Now to the court decision that triggered today’s blog posting. We came across a December 12, 2017 decision from an appellate court in the State of Washington. It analyzes a lease that doesn’t directly say what, if anything, the landlord was required to maintain, repair or replace. At the end of the day, it concluded what we would all expect – that the landlord, not anyone else, had responsibility for taking care of the common areas. Just think how much easier and less expensive it would have been had the parties read today’s blog posting?

If the lease didn’t directly impose any maintenance or repair obligations on the landlord, what did it say that might do so? For one, it made the lease subject to agreements of record. It also, as part of its rent subsection, included the following unremarkable text:

(1) Operating Expenses. In addition to the minimum monthly rent, Tenant shall pay as additional rent its share of all operating expenses for the Retail Center. As used herein “operating expenses” shall mean all costs of administration, operation, management, maintenance, repair and replacement of the common areas of the Retail Center . . . including but not limited to: . . . costs of repairs, replacements and general maintenance; cost or rental value of the Retail Center office; and a management fee of four percent (4%) of the gross rentals of the Retail Center.

The court also thought the following provision to be important:

Tenant shall keep the outside areas immediately adjoining the Premises clean and free from snow, ice, dirt and rubbish, and shall not place or permit any obstructions or merchandise in any of such areas.

There was an agreement of record – CC&Rs: Covenants, Conditions, and Restrictions. They required something called a “Declarant” to maintain the shopping center’s common areas. Obviously, if the landlord met the definition of “Declarant,” that would have been the beginning and end of the issue. It didn’t. Here’s why. The CC&Rs said:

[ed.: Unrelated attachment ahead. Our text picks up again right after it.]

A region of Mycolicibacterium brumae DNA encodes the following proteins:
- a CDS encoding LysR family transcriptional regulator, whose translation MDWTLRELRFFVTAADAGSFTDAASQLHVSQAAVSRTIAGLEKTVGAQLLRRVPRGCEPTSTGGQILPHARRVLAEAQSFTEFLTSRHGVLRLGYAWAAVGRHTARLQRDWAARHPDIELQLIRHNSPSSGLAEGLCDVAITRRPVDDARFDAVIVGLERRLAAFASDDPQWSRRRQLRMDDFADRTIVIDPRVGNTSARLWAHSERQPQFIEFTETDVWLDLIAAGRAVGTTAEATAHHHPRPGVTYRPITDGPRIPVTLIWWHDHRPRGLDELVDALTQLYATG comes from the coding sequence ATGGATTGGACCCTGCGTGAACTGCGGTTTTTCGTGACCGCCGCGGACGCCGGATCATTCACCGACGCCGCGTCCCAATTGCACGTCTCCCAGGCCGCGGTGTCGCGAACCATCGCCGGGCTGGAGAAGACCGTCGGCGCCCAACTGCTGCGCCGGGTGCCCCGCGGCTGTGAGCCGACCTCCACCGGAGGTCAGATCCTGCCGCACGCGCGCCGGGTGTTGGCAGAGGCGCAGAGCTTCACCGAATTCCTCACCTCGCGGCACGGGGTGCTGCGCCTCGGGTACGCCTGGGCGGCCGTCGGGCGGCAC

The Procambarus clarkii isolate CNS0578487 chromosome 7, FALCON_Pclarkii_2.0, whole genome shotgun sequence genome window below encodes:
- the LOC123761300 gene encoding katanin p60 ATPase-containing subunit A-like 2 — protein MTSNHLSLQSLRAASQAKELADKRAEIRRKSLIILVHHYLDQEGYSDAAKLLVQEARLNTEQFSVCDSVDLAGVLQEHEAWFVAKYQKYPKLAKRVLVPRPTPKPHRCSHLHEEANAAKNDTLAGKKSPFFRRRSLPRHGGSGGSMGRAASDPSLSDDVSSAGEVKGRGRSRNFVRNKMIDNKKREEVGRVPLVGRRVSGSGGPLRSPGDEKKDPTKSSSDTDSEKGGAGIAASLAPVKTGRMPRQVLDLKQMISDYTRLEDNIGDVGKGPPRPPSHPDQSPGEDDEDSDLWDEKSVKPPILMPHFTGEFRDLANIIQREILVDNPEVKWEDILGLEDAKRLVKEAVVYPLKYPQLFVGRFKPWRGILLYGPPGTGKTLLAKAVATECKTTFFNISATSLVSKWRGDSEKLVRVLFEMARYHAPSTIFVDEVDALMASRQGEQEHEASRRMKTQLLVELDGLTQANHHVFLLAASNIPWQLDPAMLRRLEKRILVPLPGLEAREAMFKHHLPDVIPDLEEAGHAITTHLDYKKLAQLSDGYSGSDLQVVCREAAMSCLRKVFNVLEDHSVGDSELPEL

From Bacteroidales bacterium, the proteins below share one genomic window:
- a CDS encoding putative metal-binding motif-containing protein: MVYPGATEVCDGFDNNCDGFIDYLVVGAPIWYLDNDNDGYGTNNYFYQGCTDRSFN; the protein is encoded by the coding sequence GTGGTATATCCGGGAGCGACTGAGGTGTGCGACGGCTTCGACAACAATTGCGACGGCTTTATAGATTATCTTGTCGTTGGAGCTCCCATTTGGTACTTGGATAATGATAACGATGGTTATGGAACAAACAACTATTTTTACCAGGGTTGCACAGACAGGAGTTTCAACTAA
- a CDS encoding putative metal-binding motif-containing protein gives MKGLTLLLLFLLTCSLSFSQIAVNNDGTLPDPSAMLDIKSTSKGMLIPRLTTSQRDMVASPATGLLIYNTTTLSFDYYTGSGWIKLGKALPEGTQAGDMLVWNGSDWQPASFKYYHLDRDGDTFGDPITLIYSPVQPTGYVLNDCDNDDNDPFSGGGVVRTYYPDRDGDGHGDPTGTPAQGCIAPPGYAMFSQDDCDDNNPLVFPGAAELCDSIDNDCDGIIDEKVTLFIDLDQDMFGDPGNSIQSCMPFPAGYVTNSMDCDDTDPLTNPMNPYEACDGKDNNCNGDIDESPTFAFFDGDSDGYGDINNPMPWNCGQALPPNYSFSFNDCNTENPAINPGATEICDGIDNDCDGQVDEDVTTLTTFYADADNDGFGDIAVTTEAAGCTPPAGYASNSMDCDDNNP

The “Declarant” is “[the original landlord], or any successor or assign who has or takes title to any portion of the Property and who is designated as a Declarant in a written instrument executed by an immediately preceding Declarant and recorded in the County Records.

In that definition, you’ll find a very common three letter word: “and.” This dispute involved a successor to the original landlord, but it wasn’t designated in a recorded instrument as the “and” required. “But” is also a very common three letter word.

There was one more relevant document. It was a “CAM Agreement” and the landlord before the court was a party to that agreement. The tenant was not. It provided, in relevant part, as courts are wont to say:

[F]or the common operation, control, [and] maintenance of the common area portions of the Shopping Center . . . to include all driveways, drive aisles, sidewalks, parking areas, landscaping, and other amenities.

It appointed the current landlord as:

[T]he Maintenance Director, responsible for the operation, control, and maintenance, of the Common Area.

As “Maintenance Director,” it was responsible for:

maintaining the Common Area in good, clean condition and fully operational at all times [and] any repairs and maintenance required in the Common Area.

The CAM Agreement WAS NOT an agreement of record to which the lease was subject. Yet, it was the nail in the coffin for the landlord.

How did the appellate court put all of this together? It used its head. It rejected the mechanical approach used by the lower court, where that lower court concluded: “No landlord maintenance lease provision = no landlord maintenance responsibility.”

Basically, the appellate court asked why there would be a common area maintenance cost allocation to the tenant if the landlord wasn’t going to maintain the common areas. It never considered that it would come into play if, and only if the landlord voluntarily chose to do some maintenance. Perhaps that’s because it applied some further logic.

The court posited that the tenant might actually do a repair to the common areas. After all, the lease didn’t prohibit such. And, if the tenant spent $100 for such a repair, then the proration formula would become applicable. But, according to the court, who would reimburse it for the costs above its proportionate share? There was nothing in the lease to answer that question, but the lease was clear that the tenant would be responsible for no more than the lease-allocated share. So, the court, intent on giving meaning to every lease provision, none having just fallen from the sky, (correctly) figured out that if any maintenance were needed, it was to be the landlord’s responsibility.